Canned Heat is an American rock band formed in Los Angeles in 1965. The group has been noted for its interpretations of blues material and for its efforts to promote interest in this type of music and its original artists. It was launched by two blues enthusiasts, Alan Wilson and Bob Hite, who took the name from Tommy Johnson’s 1928 “Canned Heat Blues”, a song about an alcoholic who had desperately turned to drinking Sterno, generically called “canned heat”. After appearances at the Monterey and Woodstock festivals at the end of the 1960s, the band acquired worldwide fame with a lineup consisting of Bob Hite (vocals), Alan Wilson (guitar, harmonica and vocals), Henry Vestine and later Harvey Mandel (lead guitar), Larry Taylor (bass), and Adolfo de la Parra (drums).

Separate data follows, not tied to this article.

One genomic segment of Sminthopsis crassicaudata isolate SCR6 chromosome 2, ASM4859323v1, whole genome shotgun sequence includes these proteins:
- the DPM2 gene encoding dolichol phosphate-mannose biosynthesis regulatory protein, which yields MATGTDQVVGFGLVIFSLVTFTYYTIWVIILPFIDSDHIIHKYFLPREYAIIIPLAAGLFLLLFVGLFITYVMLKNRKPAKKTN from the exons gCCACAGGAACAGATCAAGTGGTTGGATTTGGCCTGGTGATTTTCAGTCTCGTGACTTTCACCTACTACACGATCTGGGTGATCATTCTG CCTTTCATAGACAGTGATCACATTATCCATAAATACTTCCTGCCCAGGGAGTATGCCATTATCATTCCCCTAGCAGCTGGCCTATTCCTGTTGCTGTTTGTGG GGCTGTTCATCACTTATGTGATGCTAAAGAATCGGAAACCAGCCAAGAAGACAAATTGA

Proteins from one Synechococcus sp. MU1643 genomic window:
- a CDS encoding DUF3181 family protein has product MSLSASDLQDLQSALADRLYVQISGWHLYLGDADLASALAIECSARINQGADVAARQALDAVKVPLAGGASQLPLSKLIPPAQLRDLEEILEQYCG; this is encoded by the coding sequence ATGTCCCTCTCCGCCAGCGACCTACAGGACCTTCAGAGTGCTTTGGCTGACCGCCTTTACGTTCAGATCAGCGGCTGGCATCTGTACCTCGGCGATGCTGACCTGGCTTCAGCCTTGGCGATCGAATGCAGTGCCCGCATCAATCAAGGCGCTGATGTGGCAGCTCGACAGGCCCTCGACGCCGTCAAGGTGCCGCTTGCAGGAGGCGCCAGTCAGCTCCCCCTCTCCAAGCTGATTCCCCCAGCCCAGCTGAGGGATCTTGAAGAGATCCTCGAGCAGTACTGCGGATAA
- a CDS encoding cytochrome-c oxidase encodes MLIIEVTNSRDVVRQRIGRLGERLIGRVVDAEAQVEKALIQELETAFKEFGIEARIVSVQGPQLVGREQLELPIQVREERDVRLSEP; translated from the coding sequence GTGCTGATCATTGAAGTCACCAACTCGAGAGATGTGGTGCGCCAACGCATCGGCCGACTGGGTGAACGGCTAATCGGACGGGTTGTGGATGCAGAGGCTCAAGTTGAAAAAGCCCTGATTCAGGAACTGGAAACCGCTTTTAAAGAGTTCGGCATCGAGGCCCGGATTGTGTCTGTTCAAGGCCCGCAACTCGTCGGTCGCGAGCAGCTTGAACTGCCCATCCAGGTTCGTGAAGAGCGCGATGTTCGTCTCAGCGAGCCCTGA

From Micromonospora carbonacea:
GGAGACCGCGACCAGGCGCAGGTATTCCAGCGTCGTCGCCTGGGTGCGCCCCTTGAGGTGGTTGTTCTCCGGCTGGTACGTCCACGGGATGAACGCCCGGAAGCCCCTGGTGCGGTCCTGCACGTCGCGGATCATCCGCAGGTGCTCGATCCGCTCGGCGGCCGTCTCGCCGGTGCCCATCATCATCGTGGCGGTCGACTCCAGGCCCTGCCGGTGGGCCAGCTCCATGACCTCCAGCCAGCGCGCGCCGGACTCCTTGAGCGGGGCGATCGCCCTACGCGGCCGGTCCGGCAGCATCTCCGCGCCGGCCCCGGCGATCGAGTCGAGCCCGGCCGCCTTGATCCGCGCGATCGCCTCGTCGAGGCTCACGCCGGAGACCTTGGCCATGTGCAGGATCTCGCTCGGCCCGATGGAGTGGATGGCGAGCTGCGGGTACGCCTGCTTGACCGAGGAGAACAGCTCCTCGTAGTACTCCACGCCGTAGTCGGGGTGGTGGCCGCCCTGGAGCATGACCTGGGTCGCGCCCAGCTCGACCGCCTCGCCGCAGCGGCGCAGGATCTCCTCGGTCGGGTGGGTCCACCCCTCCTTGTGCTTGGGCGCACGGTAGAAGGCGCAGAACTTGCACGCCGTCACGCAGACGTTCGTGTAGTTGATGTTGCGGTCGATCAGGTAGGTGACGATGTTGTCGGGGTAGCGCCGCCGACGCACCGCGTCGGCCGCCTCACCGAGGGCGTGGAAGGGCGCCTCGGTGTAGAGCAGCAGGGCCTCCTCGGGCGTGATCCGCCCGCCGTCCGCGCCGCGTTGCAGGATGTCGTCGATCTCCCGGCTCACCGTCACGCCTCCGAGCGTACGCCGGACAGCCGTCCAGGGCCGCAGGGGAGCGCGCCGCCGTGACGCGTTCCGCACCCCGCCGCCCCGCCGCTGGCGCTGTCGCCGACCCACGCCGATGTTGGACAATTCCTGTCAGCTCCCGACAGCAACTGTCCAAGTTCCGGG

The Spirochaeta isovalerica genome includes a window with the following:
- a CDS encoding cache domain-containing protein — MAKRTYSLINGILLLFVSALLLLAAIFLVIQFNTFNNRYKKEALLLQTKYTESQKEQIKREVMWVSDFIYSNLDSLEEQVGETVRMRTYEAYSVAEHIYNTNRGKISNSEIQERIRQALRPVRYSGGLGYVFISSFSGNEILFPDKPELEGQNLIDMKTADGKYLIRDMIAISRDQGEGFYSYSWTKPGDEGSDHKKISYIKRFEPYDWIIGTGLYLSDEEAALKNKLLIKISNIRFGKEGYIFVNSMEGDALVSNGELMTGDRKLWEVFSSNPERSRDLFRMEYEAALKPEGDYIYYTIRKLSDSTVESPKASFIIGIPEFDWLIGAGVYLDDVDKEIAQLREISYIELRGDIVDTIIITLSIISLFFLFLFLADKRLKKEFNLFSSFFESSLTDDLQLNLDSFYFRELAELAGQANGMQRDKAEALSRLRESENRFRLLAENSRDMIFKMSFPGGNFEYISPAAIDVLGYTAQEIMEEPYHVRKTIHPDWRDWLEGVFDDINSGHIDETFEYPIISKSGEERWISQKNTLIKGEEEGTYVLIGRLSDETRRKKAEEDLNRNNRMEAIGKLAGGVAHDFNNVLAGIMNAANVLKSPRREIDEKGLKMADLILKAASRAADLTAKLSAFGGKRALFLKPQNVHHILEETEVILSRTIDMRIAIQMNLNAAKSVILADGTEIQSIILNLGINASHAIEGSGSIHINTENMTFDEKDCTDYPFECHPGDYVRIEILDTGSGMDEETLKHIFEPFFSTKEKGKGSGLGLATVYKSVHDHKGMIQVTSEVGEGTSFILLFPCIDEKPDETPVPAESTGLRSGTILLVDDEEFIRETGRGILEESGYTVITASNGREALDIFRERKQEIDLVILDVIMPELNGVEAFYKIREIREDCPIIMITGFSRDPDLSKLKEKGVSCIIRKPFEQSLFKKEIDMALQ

The music and attitude of Canned Heat afforded them a large following and established the band as one of the popular acts of the hippie era. Canned Heat appeared at most major musical events at the end of the 1960s, performing blues standards along with their own material and occasionally indulging in lengthy ‘psychedelic’ solos. Two of their songs – “Going Up the Country” and “On the Road Again” – became international hits. “Going Up the Country” was a remake of the Henry Thomas song “Bull Doze Blues”, recorded in Louisville, Kentucky, in 1927. “On the Road Again” was a cover version of the 1953 Floyd Jones song of the same name, which is reportedly based on the Tommy Johnson song “Big Road Blues”, recorded in 1928.
Since the early 1970s, numerous personnel changes have occurred, although the current lineup includes all three surviving members of the classic lineup: de la Parra (who has remained in the band since first joining in 1967), Mandel, and Taylor. For much of the 1990s and 2000s,